# Finding Asymptotes of Hyperbolas

To find a asymptote its either b2/a2 or a2/b2 depending on the way the equation is written.

With the problem

$$\frac{(x+1)^2}{16} - \frac{(y-2)^2}{9} = 1$$

The solutions the sheet I have is giving me is $3/4x - 3/4$ and $3/4 x + 5/4$

I thought it was just supposed to be $\pm 3/4x$.

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For the hyperbola $$\dfrac{(x - h)^2}{a^2} - \dfrac{(y - k)^2}{b^2} = 1$$ The asymptotes are $y - k = \pm \dfrac{b}{a}(x - h)$.

You could leave your answer as $y - 2 = \pm \dfrac{3}{4}(x + 1)$, or write two separate equations.

Edit... If you do write separate equations, you'll have

$y - 2 = \dfrac{3}{4}(x + 1)$ and $y - 2 = - \dfrac{3}{4}(x + 1)$, which are, in "slope-intercept form":

$y = \dfrac{3}{4} x + \dfrac{11}{4}$ and $y = - \dfrac{3}{4}x + \dfrac{5}{4}$

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thats what I thought, but the sheet I'm working off of has -3/4 x + 5/4 as a solution. I'm confused to as of where they got the 5/4 Every learning resource I've looked at just says b/a. –  CrewdNBasic Jul 7 '12 at 0:58
Not to be pedantic, but the resources certainly do not say "the answer is b/a". The resources probably say exactly what my second line says: "The asymptotes are $y - k = \pm \cdots$." Five fourths is the y-intercept of one of the asymptotes. –  The Chaz 2.0 Jul 7 '12 at 1:10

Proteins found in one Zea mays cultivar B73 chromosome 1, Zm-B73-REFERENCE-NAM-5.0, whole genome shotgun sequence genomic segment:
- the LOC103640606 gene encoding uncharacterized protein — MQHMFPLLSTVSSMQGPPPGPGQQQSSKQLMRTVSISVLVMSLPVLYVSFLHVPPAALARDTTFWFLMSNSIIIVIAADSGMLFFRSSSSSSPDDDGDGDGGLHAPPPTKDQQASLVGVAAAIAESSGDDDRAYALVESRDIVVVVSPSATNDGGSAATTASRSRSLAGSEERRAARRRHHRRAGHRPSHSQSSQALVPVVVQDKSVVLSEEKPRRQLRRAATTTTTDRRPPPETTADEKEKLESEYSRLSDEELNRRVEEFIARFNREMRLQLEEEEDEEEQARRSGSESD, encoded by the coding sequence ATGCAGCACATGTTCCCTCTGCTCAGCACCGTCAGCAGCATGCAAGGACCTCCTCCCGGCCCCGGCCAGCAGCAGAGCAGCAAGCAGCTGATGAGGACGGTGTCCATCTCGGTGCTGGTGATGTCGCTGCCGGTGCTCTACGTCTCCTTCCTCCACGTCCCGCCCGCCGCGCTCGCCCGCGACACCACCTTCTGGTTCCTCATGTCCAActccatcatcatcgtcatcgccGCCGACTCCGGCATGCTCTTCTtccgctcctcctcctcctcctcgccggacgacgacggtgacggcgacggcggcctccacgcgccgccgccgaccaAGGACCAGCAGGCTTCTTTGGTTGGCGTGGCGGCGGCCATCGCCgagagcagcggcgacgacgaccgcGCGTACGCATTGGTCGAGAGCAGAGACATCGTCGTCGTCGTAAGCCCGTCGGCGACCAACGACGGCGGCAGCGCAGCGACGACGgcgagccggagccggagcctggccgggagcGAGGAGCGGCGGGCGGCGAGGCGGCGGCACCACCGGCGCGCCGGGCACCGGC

Thanks...so why is the solution listed as y = 3/4x - 3/4 and -3/4x +5/4 instead of y = 3/4+11/4 and y = -3/4x +5/4 –  CrewdNBasic Jul 7 '12 at 1:19
Either I have made an arithmetic mistake, or the solution author has (or both!). –  The Chaz 2.0 Jul 7 '12 at 1:30
Nope. Yours is right because add 2, multiply it by 4 because of the denominator and add to 3 and you should get 11/4. –  CrewdNBasic Jul 7 '12 at 1:40

For hyperbola $(x+1)^2/16 - (y-2)^2/9 = 1$, the equation for the asymptotes is $(x+1)^2/16 - (y-2)^2/9 = 0$. This can be factored into two linear equations, corresponding to two lines. The center of your hyperbola is $(-1,2)$, so of course the two asymptotes go through that point.

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Hint: Your hyperbola is the standard hyperbola $\frac{x^2}{16}-\frac{y^2}{9}=1$, moved one unit to the left and $2$ units up. So write down the asymptotes of $\frac{x^2}{16}-\frac{y^2}{9}=1$, and move them in the same way.

Added: The asymptotes of $\frac{x^2}{16}-\frac{y^2}{9}=1$ are, as you know, $\frac{y}{3}=\pm \frac{x}{4}$. So the asymptotes in your case are $$\frac{y-2}{3}=\pm\frac{x+1}{4}.$$ The "plus" case simplifies to $y-2=\frac{3}{4}x+\frac{3}{4}$, then to $y=\frac{3}{4}x+\frac{11}{4}$.

The "minus" case simplifies to $y=-\frac{3}{4}x+\frac{5}{4}$.

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